Intended for healthcare professionals

Research Article

Vitamin D supplements in pregnant Asian women: effects on calcium status and fetal growth.

Br Med J 1980; 280 doi: (Published 15 March 1980) Cite this as: Br Med J 1980;280:751

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  1. O G Brooke,
  2. I R Brown,
  3. C D Bone,
  4. N D Carter,
  5. H J Cleeve,
  6. J D Maxwell,
  7. V P Robinson,
  8. S M Winder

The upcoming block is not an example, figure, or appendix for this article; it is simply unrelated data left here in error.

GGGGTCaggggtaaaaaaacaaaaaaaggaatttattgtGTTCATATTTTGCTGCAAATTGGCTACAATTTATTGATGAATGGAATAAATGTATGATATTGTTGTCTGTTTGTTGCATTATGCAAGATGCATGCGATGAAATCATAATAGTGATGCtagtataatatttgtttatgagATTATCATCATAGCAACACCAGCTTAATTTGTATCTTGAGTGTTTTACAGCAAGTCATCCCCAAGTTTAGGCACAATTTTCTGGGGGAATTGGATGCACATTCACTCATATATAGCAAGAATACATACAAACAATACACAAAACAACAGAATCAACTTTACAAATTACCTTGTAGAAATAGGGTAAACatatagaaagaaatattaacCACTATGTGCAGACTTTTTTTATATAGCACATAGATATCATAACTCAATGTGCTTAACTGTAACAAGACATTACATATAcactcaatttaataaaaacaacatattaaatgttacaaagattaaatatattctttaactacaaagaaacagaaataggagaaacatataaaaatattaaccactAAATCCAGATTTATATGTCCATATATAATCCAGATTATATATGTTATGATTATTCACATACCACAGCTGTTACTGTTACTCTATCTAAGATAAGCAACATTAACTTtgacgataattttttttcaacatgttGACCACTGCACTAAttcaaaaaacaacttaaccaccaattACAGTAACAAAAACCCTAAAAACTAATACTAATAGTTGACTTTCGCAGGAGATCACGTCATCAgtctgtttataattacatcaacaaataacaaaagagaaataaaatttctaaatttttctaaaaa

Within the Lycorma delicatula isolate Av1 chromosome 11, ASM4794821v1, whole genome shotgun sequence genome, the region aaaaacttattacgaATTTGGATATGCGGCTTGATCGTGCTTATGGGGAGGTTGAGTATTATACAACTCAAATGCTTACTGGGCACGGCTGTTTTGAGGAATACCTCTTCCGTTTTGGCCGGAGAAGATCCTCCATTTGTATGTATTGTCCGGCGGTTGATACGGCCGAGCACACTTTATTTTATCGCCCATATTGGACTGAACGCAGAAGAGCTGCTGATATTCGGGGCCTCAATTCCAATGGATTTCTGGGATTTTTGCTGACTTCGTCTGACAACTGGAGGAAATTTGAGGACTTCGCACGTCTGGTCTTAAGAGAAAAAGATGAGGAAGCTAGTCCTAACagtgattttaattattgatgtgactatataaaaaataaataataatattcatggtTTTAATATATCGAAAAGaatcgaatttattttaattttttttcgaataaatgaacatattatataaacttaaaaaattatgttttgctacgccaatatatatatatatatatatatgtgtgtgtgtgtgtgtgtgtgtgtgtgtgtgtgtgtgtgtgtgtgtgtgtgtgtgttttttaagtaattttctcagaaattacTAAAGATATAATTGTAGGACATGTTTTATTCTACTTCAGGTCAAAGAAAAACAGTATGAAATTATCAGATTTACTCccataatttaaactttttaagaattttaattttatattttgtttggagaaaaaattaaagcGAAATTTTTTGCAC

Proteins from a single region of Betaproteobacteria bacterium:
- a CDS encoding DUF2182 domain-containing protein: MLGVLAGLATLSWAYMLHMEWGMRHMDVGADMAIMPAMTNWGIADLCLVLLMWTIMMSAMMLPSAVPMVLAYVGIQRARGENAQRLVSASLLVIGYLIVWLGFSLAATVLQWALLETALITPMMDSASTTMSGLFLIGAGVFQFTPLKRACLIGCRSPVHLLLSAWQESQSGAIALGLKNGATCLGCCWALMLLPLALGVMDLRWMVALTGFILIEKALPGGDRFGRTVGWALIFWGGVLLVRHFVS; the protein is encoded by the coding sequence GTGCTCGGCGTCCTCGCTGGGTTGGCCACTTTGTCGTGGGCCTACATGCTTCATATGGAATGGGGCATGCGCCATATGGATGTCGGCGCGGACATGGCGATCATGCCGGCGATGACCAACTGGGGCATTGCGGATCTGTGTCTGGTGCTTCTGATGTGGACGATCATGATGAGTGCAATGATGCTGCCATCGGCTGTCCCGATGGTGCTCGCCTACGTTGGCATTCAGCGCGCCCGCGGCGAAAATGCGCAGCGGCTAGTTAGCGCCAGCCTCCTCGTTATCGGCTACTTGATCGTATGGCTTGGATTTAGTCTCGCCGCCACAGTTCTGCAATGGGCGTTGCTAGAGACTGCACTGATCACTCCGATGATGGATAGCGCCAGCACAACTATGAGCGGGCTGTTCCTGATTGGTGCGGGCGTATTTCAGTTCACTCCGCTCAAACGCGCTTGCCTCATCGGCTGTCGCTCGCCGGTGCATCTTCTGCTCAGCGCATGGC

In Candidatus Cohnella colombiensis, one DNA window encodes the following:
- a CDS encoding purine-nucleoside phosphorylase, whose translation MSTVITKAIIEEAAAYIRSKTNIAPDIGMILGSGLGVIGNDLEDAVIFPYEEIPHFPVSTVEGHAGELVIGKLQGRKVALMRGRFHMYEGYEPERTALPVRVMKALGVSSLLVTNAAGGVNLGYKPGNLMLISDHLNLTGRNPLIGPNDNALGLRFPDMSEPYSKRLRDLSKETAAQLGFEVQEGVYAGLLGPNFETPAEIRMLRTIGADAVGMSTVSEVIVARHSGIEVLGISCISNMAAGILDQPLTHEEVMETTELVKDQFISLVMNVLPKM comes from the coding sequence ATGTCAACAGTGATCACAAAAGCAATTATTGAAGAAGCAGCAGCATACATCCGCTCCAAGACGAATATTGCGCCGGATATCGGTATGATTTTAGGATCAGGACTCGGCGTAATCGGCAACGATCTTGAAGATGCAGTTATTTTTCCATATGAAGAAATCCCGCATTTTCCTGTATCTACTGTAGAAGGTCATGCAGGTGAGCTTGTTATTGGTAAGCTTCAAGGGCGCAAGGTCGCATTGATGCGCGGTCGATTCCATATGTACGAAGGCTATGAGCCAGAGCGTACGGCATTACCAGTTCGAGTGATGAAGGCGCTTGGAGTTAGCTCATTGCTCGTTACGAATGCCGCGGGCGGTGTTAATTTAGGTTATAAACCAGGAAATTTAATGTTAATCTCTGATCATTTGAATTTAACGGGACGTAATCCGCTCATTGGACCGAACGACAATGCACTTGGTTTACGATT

In a double-blind trial of vitamin D supplements in pregnant Asian women calciferol (ergocalciferol, 1000 IU/day) was administered to 59 women and placebo to 67 controls during the last trimester. The two groups had similar distributions of maternal age, height, parity, number of vegetarians, countries of origin, and sex and gestation of the infants. At entry to the trial maternal serum 25-hydroxy vitamin D (25-OHD) concentrations were low in both treatment and control groups and significantly lower in vegetarians than non-vegetarians. Mothers in the treatment group gained weight faster in the last trimester than those in the control group, and at term they and their infants all had adequate plasma 25-OHD concentrations, Mothers and infants in the control group, however, had low plasma concentrations of 25-OHD and calcium and raised plasma alkaline phosphatase (bone isoenzyme) activity. Five of these infants developed symptomatic hypocalcaemia. Almost twice as many infants in the control group were small for gestational age (29% v 15%), but there were no significant differences between the two groups of infants in antropometric measurements. Infants in the control group, however, had larger fontanelles, suggesting impaired ossification of the skull. Because of the benefits to mothers and infants in the treatment group and the absence of side effects, vitamin D supplements should be given to all pregnant Asian women in the United Kingdom.